For most British viewers, Louie’s reputation will have long preceded the thing itself. It runs something like this: groundbreaking low-budget comedy, impeccably free of interference from the suits and trading on the poor schlub candour of its online begetter – Louis CK, a comedian of cult standing.
Louie likes jazz and there was a sense that what you got in these shows was as free-form, as daring, and as prone to culs-de-sac as a jazz improvisation. It may be a bit of a disappointment, then, to find that the first episode of a show that has now reached its third series in the States looks at first a good deal more conventional than you might expect. Bear with it. It really isn’t.
A lot of comedians have done routines about the aggravation of modern packaging, for instance, one of the stand-up sequences that interrupt the dramatised passages in the comedy. In Louie’s case, he was describing the difficulty the small children at his daughters’ school have in opening milk cartons, one of the things he helps them with when he volunteers as a lunch supervisor. Not all comedians would pay off as Louie does, though. “I’m not better at it...” he explains. “I just cope with the stress better than they do. I don’t cry like a little bitch because I can’t open my milk.”
And although the core material of this first episode, a chaotic school trip and a disastrous blind date, are hardly groundbreaking as situations, Louie’s treatment of them is never quite what you might expect. You get boilerplate stuff, like Louie’s panicked explanation to his date of why he’s wearing a suit (he stammers out that he’s just come from his father’s funeral and then has to back-pedal furiously). But you also get fine visual comedy, such as the reflexive pasted-on grin Louie adopts whenever his date looks at him, and sudden sideways darts into something far more surreal. The date ends with Louie’s hapless partner literally being helivaced out, as if she’s escaping from Saigon. It obeys no standard playbook of comic construction, but it works.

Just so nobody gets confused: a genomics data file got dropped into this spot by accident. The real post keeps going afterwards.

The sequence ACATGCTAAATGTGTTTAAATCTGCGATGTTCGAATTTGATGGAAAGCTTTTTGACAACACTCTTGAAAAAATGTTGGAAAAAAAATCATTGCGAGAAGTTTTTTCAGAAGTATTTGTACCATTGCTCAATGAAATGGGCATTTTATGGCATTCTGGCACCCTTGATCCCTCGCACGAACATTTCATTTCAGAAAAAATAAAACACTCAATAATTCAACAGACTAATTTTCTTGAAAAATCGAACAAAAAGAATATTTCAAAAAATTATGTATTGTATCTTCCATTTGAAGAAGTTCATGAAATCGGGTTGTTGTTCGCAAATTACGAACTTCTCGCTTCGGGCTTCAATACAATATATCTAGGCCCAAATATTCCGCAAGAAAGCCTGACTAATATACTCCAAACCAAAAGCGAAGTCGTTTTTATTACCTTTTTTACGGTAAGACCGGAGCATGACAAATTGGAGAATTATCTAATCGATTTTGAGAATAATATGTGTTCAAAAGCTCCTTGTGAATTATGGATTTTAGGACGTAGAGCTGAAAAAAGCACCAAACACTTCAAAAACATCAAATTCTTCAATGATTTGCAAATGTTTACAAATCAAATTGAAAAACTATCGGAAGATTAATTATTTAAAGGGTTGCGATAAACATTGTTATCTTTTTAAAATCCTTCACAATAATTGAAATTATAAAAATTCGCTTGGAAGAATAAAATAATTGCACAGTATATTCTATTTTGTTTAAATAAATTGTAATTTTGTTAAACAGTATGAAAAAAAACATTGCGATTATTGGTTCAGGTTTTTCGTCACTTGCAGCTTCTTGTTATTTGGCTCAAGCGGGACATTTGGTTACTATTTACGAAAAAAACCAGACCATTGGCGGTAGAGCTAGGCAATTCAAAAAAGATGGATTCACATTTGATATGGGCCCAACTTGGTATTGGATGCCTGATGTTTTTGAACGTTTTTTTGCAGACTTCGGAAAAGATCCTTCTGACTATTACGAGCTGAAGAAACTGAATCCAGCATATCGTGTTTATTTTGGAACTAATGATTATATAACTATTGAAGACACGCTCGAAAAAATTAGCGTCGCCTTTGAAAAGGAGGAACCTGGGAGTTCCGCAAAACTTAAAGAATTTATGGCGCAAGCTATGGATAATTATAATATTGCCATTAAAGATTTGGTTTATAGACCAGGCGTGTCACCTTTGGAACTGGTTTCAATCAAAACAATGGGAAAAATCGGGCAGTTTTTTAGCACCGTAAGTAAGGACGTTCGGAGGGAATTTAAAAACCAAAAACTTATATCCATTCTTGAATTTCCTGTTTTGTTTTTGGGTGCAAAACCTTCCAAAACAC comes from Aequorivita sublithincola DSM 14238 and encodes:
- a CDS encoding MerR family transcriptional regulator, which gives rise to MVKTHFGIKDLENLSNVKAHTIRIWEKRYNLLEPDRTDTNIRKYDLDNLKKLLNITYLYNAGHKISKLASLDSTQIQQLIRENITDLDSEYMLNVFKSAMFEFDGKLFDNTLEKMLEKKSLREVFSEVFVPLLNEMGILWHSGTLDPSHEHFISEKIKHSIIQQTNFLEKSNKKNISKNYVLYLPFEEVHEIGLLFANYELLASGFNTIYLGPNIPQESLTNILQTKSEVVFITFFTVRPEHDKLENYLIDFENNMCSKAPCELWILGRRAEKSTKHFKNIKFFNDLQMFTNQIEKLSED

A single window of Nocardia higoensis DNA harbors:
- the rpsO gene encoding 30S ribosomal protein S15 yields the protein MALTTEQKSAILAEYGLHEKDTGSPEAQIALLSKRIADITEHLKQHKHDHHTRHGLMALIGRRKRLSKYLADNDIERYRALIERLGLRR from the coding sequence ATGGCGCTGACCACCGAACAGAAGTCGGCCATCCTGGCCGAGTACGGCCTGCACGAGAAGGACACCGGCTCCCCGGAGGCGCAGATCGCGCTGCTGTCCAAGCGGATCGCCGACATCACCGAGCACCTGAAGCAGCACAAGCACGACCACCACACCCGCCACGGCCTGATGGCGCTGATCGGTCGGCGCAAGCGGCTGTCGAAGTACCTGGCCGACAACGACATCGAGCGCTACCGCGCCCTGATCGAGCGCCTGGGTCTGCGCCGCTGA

Episode two, which goes out next Tuesday, is probably a better representative of just how far Louie is prepared to bend the sitcom format. Built around a poker session with friends, it mostly consists of heterosexual speculation about gay sex (one of the players is gay and stoically prepared to answer dumb questions). It’s a scabrously funny sequence that manages simultaneously to be honest about straight men’s prejudices and offer an example of what mutual tolerance might look like. It concludes with a kind of mea culpa, in which Louie is gently taken to task for his use of the word faggot in his stand-up routines, a thoughtful, even moving moment that somehow doesn’t end up feeling like a grandstanding of superior conscience.
The Following was created by Kevin Williamson, who knowingly guyed the conventions of the horror film in the Scream movies. Here, he’s produced something ripe for undermining parody but forgotten to add the face-saving wink. Kevin Bacon plays a damaged FBI man hauled out of retirement after his biggest catch, a serial-killing English professor obsessed with Edgar Allan Poe, escapes from prison. James Purefoy is the psychopathic genius, bent on continuing what he likes to describe as his “art works” with the help of a troop of serial-killer wannabes that he’s groomed over the internet.
And it’s blood-boltered trash from start to finish. The investigators are those over-excitable types who no sooner have an intuition about a lead than they’re running out of the door to leap into their SUVs, yelling urgently as they go. And Bacon’s character is one of those moody types who expresses his frustration with standard procedure by throwing furniture around the place. Several victims are found with their eyes pulled out. They may have been watching The Following.